Kellogg Grant Supports Bison Network

Aug 15th, 1999 | By | Category: 10-4: Native Arts Education, Tribal College News

Louis LaRose: "There's a big gulf in people's views about bison." Photo © by Lee Marmon, American Indian College Fund

Oglala Lakota College offers a unique course that is best taught in the prairie, Tatanka Management—Bison Management. Instructor Trudy Ecoffey said some of its textbooks are not written but oral-traditional stories told by tribal elders. The college on the Pine Ridge Reservation in South Dakota is part of the Northern Plains Bison Education Network–a group of 10 tribal colleges collaborating to develop bison courses on Indian reservations. These schools are located mostly on rural reservations on the upper Great Plains, a wide area once inhabited by millions of bison (or, commonly, buffalo).

Louis LaRose, a member of the Winnebago Tribe of Nebraska, directs the network. “We believe we can help give Indian people all the cultural and academic tools to make bison restoration successful on Indian reservations,” he said. LaRose himself has used bison to help young, at-risk boys build self-esteem. Each tribal college in the network is developing curriculum–including courses in agriculture, range management, prairie restoration, and nutrition–which the network’s schools will share, LaRose said. One day, the colleges hope to lead national bison research efforts in such areas as ecology and brucellosis, the controversial disease associated with bison at Yellowstone National Park. The effort is funded by a four-year, $650,000 grant by the W.K. Kellogg Foundation as part of the foundation’s Native American Higher Education Initiative.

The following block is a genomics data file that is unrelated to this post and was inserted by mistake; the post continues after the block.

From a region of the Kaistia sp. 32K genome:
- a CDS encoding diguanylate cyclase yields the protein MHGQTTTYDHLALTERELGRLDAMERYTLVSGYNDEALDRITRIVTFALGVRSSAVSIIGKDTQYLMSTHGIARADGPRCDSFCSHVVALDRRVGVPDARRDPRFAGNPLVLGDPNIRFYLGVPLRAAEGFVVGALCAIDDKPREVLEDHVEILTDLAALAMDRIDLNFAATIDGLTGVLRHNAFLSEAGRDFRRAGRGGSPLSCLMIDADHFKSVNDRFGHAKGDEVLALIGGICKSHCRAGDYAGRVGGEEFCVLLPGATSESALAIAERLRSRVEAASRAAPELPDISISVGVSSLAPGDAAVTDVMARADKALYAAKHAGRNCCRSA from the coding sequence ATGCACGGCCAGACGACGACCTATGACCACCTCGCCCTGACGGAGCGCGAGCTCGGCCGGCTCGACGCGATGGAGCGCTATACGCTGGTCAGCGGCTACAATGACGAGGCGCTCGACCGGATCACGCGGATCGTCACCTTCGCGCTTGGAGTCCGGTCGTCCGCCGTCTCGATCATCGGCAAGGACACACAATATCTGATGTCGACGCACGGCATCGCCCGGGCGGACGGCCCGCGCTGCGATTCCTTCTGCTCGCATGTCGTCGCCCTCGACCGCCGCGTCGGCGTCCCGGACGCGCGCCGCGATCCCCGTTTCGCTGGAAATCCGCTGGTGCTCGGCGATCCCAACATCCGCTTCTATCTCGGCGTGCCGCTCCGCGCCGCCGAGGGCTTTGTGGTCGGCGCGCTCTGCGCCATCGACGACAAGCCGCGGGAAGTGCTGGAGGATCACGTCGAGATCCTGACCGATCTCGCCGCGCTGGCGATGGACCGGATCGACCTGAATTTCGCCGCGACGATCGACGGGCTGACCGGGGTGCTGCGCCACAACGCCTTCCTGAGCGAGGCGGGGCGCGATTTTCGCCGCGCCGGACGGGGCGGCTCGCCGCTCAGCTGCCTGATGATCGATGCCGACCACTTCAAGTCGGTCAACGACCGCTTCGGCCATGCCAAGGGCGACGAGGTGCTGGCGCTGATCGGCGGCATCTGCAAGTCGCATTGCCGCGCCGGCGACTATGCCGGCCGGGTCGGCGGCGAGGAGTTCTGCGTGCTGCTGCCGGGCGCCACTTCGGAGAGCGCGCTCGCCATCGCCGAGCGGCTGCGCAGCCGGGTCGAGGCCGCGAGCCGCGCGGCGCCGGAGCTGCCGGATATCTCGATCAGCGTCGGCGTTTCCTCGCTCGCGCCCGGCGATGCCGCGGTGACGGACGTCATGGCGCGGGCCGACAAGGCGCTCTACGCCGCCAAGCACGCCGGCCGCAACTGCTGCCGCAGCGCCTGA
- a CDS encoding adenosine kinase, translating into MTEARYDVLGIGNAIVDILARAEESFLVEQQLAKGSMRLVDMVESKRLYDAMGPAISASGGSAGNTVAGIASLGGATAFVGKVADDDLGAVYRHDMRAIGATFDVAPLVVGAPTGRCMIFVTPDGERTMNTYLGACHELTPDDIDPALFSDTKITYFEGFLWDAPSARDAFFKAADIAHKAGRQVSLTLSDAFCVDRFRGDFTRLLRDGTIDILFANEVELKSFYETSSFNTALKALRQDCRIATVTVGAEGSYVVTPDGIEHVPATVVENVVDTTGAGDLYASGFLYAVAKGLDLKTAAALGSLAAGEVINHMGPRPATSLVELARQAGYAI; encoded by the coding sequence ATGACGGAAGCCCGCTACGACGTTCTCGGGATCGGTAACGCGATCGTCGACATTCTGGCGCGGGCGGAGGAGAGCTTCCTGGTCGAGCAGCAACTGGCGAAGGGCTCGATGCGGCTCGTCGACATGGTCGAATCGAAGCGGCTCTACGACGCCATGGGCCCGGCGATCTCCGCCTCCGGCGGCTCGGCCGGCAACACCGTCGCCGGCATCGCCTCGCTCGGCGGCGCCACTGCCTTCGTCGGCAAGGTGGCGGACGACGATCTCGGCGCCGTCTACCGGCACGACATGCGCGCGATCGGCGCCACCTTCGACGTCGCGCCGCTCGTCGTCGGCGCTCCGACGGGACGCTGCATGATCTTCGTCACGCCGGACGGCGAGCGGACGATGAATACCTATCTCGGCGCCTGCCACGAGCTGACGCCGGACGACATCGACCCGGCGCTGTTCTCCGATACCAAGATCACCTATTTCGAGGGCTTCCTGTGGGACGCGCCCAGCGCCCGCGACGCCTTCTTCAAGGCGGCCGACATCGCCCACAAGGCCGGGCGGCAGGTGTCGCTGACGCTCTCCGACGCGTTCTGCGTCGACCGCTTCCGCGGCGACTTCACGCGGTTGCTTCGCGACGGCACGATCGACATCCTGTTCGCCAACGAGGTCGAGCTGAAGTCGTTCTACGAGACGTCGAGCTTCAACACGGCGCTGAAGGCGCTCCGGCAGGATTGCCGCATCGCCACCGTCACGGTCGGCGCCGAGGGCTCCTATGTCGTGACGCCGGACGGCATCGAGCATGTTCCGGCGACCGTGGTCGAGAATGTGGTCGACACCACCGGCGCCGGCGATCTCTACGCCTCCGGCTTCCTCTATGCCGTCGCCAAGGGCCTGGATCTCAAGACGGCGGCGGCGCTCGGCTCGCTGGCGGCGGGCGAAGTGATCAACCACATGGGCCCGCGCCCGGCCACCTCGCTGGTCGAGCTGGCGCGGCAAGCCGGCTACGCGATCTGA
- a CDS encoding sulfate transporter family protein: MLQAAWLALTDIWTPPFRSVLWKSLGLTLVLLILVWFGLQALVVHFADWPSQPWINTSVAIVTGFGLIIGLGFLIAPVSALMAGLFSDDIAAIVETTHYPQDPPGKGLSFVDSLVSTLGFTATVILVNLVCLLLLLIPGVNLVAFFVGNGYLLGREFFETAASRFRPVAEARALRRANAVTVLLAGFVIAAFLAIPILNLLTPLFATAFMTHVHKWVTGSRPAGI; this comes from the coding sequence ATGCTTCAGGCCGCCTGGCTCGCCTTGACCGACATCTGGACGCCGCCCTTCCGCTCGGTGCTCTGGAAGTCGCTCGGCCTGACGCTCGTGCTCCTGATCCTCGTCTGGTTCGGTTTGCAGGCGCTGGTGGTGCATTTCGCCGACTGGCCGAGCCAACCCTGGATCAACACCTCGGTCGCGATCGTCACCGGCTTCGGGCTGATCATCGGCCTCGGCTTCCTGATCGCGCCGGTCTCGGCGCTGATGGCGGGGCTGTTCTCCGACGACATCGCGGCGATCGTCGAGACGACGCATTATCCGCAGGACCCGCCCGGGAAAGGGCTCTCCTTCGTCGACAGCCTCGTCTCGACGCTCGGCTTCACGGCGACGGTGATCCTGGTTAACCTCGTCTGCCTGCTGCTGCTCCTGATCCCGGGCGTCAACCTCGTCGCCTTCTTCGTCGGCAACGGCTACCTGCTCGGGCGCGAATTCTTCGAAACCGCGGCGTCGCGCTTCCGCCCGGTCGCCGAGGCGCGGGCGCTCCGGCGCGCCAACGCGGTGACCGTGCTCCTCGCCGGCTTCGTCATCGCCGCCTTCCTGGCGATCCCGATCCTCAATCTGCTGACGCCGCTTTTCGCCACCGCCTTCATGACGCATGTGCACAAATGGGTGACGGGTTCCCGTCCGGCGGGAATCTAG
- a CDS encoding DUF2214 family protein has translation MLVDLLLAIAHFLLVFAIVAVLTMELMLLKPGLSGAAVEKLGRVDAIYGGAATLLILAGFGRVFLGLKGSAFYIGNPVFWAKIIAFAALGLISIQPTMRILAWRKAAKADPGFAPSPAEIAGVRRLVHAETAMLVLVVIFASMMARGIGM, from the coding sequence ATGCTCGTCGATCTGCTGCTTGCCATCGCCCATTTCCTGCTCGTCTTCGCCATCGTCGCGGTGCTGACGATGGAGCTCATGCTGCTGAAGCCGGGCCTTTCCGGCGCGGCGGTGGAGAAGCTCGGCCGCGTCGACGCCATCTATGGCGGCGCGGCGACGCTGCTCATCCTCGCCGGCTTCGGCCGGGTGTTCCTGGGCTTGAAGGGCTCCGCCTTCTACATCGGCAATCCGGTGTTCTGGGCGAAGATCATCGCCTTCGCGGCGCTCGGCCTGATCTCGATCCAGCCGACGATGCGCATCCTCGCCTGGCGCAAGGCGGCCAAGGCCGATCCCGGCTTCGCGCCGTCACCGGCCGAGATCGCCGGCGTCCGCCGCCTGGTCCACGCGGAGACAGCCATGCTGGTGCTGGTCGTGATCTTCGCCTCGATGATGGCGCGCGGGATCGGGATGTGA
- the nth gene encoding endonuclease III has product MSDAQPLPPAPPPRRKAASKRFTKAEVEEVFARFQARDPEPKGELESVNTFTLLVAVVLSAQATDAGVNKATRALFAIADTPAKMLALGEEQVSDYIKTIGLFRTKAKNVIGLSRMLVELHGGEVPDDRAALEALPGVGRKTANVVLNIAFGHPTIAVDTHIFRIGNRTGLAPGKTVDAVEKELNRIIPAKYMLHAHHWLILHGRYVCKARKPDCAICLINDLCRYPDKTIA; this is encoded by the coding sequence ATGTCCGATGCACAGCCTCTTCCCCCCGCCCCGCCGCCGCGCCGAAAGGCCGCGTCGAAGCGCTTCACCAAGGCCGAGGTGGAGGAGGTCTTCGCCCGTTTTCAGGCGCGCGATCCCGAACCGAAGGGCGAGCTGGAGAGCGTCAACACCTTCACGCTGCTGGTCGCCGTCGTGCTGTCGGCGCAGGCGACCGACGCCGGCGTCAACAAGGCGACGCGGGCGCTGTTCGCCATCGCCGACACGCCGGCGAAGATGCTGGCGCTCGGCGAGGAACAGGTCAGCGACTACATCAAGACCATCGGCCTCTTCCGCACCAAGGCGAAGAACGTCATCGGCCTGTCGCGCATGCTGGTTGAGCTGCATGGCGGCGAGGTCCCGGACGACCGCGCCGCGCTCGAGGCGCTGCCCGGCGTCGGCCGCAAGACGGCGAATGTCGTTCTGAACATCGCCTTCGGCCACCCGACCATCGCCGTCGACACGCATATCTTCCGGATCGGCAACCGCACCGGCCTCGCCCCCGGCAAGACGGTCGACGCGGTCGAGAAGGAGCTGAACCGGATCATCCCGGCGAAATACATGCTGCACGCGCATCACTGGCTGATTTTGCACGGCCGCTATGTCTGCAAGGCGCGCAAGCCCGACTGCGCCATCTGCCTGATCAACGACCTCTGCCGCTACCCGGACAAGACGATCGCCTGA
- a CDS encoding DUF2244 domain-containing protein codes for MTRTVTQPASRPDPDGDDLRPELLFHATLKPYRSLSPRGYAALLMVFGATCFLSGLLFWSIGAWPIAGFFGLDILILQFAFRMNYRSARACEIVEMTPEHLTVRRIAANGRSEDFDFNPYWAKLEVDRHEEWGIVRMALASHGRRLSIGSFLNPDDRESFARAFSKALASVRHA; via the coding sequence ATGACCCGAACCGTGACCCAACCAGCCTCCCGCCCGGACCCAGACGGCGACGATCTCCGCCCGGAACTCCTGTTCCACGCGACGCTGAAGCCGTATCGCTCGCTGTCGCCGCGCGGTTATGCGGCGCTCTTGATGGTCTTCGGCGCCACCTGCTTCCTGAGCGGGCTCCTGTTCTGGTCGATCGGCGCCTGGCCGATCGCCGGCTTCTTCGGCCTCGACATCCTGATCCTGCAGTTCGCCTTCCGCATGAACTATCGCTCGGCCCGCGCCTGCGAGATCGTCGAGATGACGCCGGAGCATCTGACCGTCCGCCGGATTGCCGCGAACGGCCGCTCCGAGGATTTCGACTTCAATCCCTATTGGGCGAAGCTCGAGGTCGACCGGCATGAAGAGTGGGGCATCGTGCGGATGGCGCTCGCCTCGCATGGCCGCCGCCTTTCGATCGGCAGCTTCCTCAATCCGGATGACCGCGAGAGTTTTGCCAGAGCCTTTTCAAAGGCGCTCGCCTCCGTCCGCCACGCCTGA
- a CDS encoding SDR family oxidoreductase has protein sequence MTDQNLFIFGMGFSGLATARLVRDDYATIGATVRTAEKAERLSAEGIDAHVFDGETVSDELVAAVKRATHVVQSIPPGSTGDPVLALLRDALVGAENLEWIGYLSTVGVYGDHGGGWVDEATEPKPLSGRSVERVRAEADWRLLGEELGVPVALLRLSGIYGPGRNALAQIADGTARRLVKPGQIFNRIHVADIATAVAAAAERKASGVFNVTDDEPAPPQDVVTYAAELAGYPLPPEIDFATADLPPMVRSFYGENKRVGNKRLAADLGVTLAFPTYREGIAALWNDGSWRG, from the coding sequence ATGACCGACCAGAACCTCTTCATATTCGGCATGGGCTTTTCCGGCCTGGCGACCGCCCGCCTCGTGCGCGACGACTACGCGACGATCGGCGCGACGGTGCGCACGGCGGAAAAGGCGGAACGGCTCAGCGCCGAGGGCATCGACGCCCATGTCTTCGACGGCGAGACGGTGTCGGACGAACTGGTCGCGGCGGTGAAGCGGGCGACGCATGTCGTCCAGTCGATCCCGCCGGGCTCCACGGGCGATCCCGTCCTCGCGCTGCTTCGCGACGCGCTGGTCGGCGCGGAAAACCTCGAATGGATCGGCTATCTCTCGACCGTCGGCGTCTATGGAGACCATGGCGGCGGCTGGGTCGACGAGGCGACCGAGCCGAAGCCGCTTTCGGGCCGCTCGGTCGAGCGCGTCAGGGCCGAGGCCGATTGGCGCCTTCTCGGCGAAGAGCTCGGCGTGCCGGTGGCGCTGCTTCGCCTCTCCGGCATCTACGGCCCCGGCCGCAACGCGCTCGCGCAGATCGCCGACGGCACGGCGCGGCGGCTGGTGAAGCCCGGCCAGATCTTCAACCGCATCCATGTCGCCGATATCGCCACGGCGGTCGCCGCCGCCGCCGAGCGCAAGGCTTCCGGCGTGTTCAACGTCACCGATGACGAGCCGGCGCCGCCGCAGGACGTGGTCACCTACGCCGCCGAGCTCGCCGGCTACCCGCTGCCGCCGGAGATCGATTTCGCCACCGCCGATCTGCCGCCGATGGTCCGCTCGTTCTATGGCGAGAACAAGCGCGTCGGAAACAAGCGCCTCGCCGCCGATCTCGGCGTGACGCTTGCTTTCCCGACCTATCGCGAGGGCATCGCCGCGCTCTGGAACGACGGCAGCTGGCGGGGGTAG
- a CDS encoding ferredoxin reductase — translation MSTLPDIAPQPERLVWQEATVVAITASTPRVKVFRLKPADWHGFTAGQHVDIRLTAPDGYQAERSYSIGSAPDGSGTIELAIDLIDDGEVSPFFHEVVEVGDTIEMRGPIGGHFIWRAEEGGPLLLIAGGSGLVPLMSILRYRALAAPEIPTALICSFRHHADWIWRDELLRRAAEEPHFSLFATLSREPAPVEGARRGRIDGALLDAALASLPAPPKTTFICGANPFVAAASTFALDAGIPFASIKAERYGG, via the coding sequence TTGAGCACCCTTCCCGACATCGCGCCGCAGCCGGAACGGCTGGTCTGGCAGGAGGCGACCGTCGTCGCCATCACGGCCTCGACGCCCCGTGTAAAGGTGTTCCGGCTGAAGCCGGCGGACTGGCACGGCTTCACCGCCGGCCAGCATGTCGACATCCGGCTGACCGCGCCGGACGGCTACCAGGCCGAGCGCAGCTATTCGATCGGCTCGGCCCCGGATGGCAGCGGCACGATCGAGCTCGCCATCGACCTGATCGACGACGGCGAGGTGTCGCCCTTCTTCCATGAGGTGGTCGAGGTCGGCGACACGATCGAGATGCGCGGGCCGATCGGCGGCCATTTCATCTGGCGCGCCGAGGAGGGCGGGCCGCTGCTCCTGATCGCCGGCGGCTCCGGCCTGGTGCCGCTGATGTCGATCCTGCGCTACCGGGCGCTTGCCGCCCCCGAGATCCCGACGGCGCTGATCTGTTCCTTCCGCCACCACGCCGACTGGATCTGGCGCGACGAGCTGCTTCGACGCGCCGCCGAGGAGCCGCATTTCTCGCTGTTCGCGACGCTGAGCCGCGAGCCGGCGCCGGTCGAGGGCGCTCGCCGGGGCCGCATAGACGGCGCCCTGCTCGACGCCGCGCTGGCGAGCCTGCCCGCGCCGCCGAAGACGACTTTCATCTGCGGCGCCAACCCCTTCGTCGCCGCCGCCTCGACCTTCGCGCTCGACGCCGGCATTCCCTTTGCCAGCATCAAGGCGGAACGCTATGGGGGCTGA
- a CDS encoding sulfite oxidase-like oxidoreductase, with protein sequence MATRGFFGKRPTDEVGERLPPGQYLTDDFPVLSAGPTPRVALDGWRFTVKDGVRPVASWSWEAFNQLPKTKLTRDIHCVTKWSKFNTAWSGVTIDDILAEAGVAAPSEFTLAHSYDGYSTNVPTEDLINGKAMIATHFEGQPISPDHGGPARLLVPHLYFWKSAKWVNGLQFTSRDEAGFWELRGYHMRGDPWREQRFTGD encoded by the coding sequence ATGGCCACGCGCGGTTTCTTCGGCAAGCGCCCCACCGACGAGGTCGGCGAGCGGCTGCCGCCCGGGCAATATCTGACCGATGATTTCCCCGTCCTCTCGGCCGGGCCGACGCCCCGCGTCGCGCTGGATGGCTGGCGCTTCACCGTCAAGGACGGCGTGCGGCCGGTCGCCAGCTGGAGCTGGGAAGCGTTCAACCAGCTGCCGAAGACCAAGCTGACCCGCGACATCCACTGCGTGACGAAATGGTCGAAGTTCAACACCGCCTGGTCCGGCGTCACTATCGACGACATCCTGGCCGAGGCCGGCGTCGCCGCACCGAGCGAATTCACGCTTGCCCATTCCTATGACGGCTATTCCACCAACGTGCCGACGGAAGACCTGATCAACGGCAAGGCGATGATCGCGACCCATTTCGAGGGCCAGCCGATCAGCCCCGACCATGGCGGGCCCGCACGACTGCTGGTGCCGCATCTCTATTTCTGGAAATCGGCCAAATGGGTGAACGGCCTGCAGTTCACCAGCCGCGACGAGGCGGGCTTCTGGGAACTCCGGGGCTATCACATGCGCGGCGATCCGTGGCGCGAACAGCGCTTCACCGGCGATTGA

“There’s a big gulf in people’s views about bison,” said LaRose. “There’s a difference between producing bison for spiritual and cultural needs of a tribe and producing bison for a commercial market. The commercial production of buffalo is a hard sell in Indian Country.” Given the poor economic conditions on Indian reservations, however, LaRose acknowledged that most tribes want some commercial production. The key, he said, is what kind. Most tribes, for example, favor free-range grazing over feedlots, which are considered restrictive. Developing trained bison managers could be a major responsibility of tribal colleges. “The authorities want to define buffalo as livestock, but that’s like calling an Indian a ‘white man.’ It just doesn’t compute,” LaRose said.

“The colleges hold many keys to the equation,” he said. “First, they are culturally-based institutions. They bring together culture, academics, and science. As Indian people, we believe the best way to solve any challenge is a comprehensive approach.” For more information about the Northern Plains Bison Education Network, call United Tribes Technical College (701) 255-3285 Ext. 266 or see the network’s website at

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